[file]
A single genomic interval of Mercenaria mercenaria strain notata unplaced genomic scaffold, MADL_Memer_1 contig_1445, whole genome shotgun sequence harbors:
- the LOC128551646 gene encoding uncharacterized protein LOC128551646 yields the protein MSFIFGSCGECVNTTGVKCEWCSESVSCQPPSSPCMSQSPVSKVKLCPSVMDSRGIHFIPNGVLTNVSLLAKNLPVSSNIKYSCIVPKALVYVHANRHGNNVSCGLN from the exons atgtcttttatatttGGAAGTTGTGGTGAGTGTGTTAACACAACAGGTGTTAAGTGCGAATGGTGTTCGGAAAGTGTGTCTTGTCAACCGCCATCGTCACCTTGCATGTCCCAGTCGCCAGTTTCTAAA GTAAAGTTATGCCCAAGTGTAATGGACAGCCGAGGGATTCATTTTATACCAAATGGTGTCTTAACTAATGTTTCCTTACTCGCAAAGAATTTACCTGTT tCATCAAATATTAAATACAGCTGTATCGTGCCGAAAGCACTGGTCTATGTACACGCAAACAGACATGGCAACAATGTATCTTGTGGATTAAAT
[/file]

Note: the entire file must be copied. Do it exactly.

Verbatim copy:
A single genomic interval of Mercenaria mercenaria strain notata unplaced genomic scaffold, MADL_Memer_1 contig_1445, whole genome shotgun sequence harbors:
- the LOC128551646 gene encoding uncharacterized protein LOC128551646 yields the protein MSFIFGSCGECVNTTGVKCEWCSESVSCQPPSSPCMSQSPVSKVKLCPSVMDSRGIHFIPNGVLTNVSLLAKNLPVSSNIKYSCIVPKALVYVHANRHGNNVSCGLN from the exons atgtcttttatatttGGAAGTTGTGGTGAGTGTGTTAACACAACAGGTGTTAAGTGCGAATGGTGTTCGGAAAGTGTGTCTTGTCAACCGCCATCGTCACCTTGCATGTCCCAGTCGCCAGTTTCTAAA GTAAAGTTATGCCCAAGTGTAATGGACAGCCGAGGGATTCATTTTATACCAAATGGTGTCTTAACTAATGTTTCCTTACTCGCAAAGAATTTACCTGTT tCATCAAATATTAAATACAGCTGTATCGTGCCGAAAGCACTGGTCTATGTACACGCAAACAGACATGGCAACAATGTATCTTGTGGATTAAAT